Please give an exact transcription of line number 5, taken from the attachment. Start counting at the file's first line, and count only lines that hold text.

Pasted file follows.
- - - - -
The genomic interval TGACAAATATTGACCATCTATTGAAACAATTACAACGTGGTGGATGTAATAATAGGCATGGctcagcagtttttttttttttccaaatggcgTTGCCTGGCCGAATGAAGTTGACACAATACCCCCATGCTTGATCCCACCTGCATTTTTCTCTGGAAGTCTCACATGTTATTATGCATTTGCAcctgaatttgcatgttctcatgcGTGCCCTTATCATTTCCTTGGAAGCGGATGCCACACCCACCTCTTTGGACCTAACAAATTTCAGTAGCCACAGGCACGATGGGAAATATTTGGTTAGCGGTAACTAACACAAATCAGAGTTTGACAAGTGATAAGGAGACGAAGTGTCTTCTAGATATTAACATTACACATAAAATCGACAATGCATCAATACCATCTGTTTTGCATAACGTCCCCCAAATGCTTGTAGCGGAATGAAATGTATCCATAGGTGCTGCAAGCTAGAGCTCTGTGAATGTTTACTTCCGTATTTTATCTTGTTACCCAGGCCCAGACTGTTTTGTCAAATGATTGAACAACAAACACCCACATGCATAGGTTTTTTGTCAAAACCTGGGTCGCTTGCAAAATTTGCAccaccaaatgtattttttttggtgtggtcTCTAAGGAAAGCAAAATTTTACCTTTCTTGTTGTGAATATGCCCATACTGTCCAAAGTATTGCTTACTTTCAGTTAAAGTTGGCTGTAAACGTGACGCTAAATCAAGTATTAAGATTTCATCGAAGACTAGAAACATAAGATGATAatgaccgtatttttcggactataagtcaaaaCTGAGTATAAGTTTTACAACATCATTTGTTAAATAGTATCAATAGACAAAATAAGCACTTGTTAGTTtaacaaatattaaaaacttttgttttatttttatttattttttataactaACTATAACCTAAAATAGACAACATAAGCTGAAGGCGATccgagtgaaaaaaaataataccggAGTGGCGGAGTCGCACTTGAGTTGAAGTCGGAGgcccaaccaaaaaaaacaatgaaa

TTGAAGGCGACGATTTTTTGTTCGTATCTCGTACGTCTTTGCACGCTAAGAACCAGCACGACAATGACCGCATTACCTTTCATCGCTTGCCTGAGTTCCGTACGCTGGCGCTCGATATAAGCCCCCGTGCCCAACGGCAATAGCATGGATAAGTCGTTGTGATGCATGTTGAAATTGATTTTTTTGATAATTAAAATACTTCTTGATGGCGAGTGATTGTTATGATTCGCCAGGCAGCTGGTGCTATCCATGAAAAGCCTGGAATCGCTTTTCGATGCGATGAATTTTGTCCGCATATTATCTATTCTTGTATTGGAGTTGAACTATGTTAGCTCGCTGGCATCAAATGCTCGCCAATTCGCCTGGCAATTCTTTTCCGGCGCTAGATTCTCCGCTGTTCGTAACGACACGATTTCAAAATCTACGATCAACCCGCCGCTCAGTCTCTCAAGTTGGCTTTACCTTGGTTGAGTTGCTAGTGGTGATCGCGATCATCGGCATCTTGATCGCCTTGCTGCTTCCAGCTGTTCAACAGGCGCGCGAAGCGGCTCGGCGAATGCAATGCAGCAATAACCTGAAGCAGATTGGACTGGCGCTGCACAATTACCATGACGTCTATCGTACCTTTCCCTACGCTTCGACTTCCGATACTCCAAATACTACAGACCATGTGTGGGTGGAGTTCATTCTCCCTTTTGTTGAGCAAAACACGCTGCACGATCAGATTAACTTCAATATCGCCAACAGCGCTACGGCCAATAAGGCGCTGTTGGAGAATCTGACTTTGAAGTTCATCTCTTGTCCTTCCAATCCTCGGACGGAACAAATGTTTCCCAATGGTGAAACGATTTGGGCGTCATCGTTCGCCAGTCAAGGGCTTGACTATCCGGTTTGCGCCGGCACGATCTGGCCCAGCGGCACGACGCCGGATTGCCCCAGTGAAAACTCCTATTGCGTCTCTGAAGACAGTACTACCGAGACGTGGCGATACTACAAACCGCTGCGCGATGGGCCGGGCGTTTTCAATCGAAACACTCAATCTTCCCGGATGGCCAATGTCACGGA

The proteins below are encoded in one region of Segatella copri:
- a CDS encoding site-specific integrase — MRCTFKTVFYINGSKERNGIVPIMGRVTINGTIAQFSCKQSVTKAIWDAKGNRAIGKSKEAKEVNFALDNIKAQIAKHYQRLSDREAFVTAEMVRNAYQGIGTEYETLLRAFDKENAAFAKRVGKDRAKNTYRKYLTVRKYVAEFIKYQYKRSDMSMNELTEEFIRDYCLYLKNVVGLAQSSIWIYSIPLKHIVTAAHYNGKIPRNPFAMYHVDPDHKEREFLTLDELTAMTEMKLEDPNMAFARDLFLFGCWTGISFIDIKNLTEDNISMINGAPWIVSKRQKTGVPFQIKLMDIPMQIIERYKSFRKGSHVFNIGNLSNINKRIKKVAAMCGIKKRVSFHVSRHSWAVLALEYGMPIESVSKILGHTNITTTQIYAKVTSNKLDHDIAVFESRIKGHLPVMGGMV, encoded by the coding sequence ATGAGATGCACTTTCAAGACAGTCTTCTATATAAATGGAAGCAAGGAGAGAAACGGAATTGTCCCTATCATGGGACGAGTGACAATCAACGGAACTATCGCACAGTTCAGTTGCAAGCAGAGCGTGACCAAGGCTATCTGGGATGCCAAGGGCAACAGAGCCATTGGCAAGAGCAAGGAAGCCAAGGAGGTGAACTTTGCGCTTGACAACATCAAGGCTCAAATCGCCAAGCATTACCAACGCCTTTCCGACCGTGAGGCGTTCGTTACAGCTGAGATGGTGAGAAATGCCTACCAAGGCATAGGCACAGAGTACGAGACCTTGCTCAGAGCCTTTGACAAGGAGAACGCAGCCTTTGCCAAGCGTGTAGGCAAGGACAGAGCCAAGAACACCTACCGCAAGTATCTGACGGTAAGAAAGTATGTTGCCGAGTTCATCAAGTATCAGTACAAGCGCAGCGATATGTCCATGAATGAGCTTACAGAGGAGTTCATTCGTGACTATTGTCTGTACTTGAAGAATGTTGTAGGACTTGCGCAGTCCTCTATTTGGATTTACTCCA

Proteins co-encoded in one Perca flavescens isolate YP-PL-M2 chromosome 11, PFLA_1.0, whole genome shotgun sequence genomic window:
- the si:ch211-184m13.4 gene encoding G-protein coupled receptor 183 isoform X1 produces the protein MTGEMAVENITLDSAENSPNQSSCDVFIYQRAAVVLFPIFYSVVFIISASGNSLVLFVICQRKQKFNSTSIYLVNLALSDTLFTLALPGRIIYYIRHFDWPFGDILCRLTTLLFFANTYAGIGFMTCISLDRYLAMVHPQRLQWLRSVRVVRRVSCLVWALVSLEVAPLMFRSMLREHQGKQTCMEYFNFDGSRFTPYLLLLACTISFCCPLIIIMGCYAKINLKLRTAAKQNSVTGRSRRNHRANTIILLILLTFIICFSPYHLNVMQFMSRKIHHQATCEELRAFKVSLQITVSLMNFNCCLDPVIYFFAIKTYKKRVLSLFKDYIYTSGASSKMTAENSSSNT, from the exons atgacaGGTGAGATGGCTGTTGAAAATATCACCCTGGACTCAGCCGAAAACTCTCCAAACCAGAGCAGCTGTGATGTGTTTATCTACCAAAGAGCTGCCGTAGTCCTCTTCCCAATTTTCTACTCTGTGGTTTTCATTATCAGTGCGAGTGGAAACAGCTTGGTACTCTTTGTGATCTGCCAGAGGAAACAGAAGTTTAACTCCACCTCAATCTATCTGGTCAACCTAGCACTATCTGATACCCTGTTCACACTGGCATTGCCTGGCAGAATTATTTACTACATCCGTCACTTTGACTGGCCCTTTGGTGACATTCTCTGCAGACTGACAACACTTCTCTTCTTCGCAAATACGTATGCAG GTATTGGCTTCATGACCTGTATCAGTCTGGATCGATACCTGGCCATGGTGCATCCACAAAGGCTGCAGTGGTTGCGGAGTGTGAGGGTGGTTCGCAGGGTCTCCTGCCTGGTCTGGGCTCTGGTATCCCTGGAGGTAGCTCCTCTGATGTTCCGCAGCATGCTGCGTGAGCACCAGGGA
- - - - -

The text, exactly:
Proteins co-encoded in one Perca flavescens isolate YP-PL-M2 chromosome 11, PFLA_1.0, whole genome shotgun sequence genomic window: